Jeremiah Tower's New American Classics by Jeremiah Tower (Harper & Row: $25, 233 pp., illustrated).
The gorgeous photography by Ed Carey might, at first perusal, make one think that Jeremiah Tower's new book is one of those cocktail table cookbooks meant for reading only. Not so. The book is truly a beauty and great fun to read . . . but you'll find you are reading it on your way to the kitchen . . . with dinner in mind.
This enterprising young American chef's culinary artistry is well known to those who follow "trendy" chefs, but his entertaining prose may come as a surprise. In spite of his original leanings toward classical French cuisine and techniques, Tower comes through clearly as an American chef. An imaginative and appreciative American chef. One who has happily figured out how to comfortably blend the best of the foods and techniques prevalent in this country with those of other, more classical cuisines.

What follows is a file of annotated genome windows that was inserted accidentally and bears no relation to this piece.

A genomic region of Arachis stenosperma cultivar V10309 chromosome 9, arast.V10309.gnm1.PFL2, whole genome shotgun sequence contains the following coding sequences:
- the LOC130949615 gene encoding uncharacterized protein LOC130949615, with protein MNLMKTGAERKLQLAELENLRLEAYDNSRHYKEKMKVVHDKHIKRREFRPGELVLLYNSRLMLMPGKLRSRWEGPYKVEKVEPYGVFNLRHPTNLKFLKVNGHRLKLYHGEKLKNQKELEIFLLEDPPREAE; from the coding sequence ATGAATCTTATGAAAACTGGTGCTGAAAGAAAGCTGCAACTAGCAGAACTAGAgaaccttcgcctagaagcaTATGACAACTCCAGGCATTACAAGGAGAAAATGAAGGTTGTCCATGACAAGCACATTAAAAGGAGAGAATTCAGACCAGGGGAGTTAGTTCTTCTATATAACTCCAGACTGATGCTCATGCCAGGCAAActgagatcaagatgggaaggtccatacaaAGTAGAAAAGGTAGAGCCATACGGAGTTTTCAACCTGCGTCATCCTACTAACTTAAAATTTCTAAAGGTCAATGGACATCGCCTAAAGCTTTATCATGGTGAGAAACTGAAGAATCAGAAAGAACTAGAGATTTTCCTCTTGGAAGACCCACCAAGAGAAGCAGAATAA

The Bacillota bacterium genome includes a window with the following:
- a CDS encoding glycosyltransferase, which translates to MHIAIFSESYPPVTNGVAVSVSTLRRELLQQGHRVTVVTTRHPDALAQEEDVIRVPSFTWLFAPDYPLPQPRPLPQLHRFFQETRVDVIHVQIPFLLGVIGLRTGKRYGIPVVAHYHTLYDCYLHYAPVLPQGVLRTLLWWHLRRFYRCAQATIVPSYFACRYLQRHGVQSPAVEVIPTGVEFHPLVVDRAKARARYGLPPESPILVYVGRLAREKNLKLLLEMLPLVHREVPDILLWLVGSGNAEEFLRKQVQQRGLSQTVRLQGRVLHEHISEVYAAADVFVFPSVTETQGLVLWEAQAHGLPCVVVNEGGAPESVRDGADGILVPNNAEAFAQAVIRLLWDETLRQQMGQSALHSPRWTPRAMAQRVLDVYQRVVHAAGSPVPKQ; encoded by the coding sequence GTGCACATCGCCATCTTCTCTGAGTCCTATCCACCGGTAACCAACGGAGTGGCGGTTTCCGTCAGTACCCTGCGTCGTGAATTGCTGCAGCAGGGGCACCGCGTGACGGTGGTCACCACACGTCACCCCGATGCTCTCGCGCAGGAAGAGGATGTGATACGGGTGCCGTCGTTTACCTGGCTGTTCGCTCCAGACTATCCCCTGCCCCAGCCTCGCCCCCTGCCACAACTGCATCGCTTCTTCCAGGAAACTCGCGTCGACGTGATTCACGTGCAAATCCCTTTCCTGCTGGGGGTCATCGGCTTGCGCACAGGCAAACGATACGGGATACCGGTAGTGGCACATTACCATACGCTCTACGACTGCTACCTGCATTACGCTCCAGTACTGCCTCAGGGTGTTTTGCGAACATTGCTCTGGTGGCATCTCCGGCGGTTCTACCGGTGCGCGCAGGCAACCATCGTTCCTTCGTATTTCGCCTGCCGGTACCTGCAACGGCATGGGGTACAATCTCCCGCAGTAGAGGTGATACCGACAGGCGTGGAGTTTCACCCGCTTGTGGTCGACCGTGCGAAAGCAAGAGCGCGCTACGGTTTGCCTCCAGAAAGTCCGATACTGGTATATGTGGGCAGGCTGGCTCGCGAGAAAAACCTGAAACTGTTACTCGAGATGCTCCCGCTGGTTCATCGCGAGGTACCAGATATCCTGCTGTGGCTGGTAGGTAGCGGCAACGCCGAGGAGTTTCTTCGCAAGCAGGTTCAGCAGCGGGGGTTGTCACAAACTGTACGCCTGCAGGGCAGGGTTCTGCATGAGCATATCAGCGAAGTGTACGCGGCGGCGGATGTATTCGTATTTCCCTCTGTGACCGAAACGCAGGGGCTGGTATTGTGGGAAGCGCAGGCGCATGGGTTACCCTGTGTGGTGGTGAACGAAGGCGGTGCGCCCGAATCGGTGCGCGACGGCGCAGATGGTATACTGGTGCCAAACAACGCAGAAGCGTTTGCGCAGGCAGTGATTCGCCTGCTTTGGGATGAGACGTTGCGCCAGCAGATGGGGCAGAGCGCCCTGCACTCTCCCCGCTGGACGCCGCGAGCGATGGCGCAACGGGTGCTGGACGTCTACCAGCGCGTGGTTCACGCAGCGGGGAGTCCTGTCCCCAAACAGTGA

In a way, Tower's book has the overtones of a personal diary devoted to food and the people in his life who have influenced his palate. His recipes, essentially simple, well-constructed offerings, range from a prosaic club sandwich to a sea urchin souffle. And while some of the ingredients called for may not be your ordinary supermarket fare, by and large the recipes are not so esoteric one would not wish to try them at home.
Although not for beginners, Tower's "New American Classics" certainly belongs on the book shelf of every adventurous cook. Even if you don't follow his recipes exactly, you'll find a treasure trove of creative ideas between the covers of this appetizing volume.